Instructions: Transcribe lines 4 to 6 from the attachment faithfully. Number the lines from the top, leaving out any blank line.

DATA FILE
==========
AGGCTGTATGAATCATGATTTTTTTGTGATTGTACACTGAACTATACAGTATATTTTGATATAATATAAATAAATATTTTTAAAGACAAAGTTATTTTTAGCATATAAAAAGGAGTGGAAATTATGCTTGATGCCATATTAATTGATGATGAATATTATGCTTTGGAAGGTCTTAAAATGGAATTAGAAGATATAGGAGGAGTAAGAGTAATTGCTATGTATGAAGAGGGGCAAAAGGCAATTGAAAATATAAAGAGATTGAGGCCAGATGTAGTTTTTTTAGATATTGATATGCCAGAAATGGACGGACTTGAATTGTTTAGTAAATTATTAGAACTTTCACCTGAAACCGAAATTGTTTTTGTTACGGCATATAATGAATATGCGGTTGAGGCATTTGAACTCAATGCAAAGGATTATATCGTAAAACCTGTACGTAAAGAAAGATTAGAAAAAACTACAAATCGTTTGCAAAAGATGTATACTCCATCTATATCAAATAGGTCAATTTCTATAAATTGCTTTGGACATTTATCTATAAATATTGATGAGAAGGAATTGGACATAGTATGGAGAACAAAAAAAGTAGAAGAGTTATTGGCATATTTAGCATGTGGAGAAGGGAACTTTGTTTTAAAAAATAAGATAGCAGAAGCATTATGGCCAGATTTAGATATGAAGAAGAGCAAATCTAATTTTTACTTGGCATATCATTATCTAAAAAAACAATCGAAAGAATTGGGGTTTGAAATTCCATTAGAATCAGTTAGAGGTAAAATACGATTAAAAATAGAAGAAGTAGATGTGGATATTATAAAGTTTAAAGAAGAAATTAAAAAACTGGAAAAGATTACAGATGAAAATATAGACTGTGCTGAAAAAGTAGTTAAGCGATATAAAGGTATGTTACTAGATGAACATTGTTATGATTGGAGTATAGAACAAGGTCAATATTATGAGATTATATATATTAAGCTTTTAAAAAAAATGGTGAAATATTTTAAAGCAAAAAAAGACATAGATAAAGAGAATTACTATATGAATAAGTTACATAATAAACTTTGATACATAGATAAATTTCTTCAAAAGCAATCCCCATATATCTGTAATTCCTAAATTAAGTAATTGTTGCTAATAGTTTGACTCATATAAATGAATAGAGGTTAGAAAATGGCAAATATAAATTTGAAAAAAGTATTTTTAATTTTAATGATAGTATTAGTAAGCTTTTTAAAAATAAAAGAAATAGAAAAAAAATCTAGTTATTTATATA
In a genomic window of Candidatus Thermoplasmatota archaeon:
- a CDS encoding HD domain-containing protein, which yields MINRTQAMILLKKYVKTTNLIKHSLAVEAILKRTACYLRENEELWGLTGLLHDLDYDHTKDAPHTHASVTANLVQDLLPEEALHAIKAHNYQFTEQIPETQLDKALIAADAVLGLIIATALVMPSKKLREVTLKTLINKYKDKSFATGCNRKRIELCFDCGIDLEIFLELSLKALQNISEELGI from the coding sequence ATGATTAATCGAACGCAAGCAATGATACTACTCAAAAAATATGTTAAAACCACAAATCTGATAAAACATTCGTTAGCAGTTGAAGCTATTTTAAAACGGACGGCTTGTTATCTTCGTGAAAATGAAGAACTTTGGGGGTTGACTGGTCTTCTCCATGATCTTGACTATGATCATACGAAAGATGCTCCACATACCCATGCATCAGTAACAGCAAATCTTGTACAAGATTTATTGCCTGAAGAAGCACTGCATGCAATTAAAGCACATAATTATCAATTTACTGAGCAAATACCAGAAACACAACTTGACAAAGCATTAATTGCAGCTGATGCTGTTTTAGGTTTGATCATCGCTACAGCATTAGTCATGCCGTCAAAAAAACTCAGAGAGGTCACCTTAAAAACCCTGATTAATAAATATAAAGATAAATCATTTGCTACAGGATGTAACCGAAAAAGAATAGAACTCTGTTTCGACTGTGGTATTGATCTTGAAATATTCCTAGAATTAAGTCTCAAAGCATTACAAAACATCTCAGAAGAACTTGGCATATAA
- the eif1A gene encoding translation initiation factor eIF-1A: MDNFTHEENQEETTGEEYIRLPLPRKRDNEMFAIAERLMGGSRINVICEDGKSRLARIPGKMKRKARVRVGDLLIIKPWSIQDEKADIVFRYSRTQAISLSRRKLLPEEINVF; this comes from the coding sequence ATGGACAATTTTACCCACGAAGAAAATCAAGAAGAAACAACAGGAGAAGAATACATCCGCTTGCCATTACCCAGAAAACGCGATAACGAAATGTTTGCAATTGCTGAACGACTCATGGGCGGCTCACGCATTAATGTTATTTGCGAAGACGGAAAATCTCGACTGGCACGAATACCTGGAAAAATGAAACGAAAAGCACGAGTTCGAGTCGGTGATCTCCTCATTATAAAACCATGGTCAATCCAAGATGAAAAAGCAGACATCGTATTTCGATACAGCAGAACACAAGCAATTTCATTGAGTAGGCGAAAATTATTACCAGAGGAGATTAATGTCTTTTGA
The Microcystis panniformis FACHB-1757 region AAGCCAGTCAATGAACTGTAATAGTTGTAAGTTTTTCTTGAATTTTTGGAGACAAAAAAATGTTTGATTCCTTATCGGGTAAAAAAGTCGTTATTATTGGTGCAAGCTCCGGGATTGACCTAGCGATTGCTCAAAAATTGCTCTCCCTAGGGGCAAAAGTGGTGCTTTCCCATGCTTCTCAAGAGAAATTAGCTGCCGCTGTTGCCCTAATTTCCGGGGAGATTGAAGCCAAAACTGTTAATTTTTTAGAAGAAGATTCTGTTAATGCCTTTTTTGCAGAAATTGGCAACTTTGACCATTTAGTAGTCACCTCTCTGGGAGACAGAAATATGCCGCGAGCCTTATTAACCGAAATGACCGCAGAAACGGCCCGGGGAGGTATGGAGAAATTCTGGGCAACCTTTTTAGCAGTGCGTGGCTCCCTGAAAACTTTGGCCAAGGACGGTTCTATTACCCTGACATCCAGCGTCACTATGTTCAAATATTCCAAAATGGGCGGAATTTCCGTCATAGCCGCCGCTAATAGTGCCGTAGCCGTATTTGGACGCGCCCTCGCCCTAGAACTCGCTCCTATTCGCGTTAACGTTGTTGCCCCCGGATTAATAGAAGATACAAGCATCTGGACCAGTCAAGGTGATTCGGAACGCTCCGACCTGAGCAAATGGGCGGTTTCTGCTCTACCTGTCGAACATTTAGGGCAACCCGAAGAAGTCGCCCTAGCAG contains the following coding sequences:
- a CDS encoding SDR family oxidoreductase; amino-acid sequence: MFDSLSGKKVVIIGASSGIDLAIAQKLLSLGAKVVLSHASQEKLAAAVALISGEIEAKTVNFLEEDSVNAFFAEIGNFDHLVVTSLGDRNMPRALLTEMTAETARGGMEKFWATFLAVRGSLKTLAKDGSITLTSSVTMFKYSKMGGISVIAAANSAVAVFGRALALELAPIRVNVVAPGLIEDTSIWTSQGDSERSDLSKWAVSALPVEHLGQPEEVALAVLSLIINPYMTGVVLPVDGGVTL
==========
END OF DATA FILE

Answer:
- the eif1A gene encoding translation initiation factor eIF-1A: MDNFTHEENQEETTGEEYIRLPLPRKRDNEMFAIAERLMGGSRINVICEDGKSRLARIPGKMKRKARVRVGDLLIIKPWSIQDEKADIVFRYSRTQAISLSRRKLLPEEINVF; this comes from the coding sequence ATGGACAATTTTACCCACGAAGAAAATCAAGAAGAAACAACAGGAGAAGAATACATCCGCTTGCCATTACCCAGAAAACGCGATAACGAAATGTTTGCAATTGCTGAACGACTCATGGGCGGCTCACGCATTAATGTTATTTGCGAAGACGGAAAATCTCGACTGGCACGAATACCTGGAAAAATGAAACGAAAAGCACGAGTTCGAGTCGGTGATCTCCTCATTATAAAACCATGGTCAATCCAAGATGAAAAAGCAGACATCGTATTTCGATACAGCAGAACACAAGCAATTTCATTGAGTAGGCGAAAATTATTACCAGAGGAGATTAATGTCTTTTGA
The Microcystis panniformis FACHB-1757 region AAGCCAGTCAATGAACTGTAATAGTTGTAAGTTTTTCTTGAATTTTTGGAGACAAAAAAATGTTTGATTCCTTATCGGGTAAAAAAGTCGTTATTATTGGTGCAAGCTCCGGGATTGACCTAGCGATTGCTCAAAAATTGCTCTCCCTAGGGGCAAAAGTGGTGCTTTCCCATGCTTCTCAAGAGAAATTAGCTGCCGCTGTTGCCCTAATTTCCGGGGAGATTGAAGCCAAAACTGTTAATTTTTTAGAAGAAGATTCTGTTAATGCCTTTTTTGCAGAAATTGGCAACTTTGACCATTTAGTAGTCACCTCTCTGGGAGACAGAAATATGCCGCGAGCCTTATTAACCGAAATGACCGCAGAAACGGCCCGGGGAGGTATGGAGAAATTCTGGGCAACCTTTTTAGCAGTGCGTGGCTCCCTGAAAACTTTGGCCAAGGACGGTTCTATTACCCTGACATCCAGCGTCACTATGTTCAAATATTCCAAAATGGGCGGAATTTCCGTCATAGCCGCCGCTAATAGTGCCGTAGCCGTATTTGGACGCGCCCTCGCCCTAGAACTCGCTCCTATTCGCGTTAACGTTGTTGCCCCCGGATTAATAGAAGATACAAGCATCTGGACCAGTCAAGGTGATTCGGAACGCTCCGACCTGAGCAAATGGGCGGTTTCTGCTCTACCTGTCGAACATTTAGGGCAACCCGAAGAAGTCGCCCTAGCAG contains the following coding sequences:
- a CDS encoding SDR family oxidoreductase; amino-acid sequence: MFDSLSGKKVVIIGASSGIDLAIAQKLLSLGAKVVLSHASQEKLAAAVALISGEIEAKTVNFLEEDSVNAFFAEIGNFDHLVVTSLGDRNMPRALLTEMTAETARGGMEKFWATFLAVRGSLKTLAKDGSITLTSSVTMFKYSKMGGISVIAAANSAVAVFGRALALELAPIRVNVVAPGLIEDTSIWTSQGDSERSDLSKWAVSALPVEHLGQPEEVALAVLSLIINPYMTGVVLPVDGGVTL